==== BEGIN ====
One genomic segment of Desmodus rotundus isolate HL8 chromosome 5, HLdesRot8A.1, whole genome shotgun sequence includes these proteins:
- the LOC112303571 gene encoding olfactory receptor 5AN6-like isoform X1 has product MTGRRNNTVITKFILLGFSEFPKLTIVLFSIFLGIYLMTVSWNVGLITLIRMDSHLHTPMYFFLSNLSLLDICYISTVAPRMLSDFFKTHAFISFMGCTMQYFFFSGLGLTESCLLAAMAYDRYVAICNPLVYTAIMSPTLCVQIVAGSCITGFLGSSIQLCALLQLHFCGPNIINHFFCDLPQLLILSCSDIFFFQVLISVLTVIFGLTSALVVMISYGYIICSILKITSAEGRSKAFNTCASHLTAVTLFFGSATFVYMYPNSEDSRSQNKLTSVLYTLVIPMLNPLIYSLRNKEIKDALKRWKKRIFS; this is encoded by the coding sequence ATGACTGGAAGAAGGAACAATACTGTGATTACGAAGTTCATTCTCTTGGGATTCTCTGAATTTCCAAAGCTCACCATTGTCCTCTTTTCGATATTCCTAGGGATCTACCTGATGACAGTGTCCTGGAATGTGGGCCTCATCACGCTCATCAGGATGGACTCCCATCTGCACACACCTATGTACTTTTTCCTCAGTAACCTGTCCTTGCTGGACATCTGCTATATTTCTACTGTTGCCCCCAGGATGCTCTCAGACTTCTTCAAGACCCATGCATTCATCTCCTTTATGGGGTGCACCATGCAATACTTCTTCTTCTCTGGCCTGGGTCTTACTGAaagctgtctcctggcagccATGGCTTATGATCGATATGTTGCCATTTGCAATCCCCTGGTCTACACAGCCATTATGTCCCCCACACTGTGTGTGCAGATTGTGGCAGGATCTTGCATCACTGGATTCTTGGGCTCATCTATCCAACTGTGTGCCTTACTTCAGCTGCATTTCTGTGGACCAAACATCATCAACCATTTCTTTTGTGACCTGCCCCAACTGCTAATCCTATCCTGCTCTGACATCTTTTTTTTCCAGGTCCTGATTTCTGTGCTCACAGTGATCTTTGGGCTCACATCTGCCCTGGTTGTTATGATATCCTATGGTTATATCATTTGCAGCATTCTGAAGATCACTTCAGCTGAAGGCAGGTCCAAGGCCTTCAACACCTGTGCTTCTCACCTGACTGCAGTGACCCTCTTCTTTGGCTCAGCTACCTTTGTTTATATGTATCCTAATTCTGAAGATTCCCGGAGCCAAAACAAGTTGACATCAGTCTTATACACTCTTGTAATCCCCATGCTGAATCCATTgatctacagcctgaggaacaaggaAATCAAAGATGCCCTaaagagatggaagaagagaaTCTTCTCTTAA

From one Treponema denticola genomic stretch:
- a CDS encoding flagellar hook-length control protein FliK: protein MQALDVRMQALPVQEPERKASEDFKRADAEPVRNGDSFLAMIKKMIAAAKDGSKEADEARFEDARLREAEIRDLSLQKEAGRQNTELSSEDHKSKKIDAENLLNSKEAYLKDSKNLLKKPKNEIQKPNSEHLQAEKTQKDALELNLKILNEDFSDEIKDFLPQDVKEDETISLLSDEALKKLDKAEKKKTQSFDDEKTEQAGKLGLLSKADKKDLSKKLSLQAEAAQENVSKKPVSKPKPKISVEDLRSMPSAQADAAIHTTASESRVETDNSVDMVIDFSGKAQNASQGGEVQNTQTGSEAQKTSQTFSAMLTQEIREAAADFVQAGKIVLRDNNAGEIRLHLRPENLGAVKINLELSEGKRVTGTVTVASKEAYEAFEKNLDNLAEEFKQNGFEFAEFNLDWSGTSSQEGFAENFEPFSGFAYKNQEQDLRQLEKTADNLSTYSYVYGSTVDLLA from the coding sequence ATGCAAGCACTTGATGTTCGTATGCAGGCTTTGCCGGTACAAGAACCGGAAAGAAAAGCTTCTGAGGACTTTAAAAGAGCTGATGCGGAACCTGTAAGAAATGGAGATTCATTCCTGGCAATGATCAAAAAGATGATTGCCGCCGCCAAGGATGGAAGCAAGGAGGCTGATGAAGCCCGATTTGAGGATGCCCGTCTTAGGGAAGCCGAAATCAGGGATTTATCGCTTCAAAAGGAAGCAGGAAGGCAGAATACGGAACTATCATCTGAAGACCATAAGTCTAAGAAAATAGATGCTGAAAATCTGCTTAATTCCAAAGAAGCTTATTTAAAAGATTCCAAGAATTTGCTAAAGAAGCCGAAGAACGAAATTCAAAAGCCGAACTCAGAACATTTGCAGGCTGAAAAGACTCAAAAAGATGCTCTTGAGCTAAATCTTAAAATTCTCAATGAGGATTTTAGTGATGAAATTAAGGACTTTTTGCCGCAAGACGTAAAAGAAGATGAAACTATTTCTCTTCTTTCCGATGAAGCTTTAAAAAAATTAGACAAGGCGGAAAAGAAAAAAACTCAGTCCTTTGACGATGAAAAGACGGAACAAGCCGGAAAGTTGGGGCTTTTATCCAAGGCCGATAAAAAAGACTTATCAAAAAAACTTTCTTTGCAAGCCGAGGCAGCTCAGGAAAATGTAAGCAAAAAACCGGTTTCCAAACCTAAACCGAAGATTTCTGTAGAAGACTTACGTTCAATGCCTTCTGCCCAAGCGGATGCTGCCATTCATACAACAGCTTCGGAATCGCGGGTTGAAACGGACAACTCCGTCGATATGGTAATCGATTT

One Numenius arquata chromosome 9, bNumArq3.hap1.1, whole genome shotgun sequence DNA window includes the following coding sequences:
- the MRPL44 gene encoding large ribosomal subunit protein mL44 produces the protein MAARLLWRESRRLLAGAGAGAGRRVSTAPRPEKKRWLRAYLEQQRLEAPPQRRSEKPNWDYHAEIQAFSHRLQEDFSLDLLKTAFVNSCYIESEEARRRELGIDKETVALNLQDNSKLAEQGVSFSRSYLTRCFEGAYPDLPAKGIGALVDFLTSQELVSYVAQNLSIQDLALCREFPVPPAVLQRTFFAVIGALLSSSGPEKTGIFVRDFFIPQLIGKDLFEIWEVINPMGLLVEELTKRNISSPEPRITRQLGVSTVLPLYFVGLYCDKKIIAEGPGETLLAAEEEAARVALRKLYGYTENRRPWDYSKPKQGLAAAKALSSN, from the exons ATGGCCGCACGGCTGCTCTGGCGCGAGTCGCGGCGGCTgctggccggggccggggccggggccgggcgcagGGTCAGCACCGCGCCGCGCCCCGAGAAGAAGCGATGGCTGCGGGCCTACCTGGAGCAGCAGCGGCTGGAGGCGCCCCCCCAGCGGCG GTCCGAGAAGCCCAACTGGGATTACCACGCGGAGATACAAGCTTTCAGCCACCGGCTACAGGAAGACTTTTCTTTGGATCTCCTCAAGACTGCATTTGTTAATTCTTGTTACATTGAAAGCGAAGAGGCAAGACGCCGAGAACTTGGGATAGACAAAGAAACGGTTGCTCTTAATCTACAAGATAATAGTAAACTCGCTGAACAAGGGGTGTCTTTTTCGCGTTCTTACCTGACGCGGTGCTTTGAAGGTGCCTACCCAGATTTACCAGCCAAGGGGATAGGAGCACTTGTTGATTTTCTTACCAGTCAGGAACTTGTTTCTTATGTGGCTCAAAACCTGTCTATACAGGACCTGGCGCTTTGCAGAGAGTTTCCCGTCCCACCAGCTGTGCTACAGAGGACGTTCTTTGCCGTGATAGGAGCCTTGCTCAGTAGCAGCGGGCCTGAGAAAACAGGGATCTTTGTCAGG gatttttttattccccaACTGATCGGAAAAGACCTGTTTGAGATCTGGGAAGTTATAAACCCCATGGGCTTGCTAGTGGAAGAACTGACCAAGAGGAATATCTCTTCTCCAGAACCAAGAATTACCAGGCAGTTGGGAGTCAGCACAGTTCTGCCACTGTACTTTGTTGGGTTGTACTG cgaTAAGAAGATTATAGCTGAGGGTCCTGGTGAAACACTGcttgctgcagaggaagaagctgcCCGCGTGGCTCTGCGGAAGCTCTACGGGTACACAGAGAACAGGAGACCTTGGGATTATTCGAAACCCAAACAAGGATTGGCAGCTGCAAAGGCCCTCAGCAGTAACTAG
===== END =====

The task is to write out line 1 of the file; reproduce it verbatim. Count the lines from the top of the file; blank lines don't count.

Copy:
One genomic segment of Desmodus rotundus isolate HL8 chromosome 5, HLdesRot8A.1, whole genome shotgun sequence includes these proteins: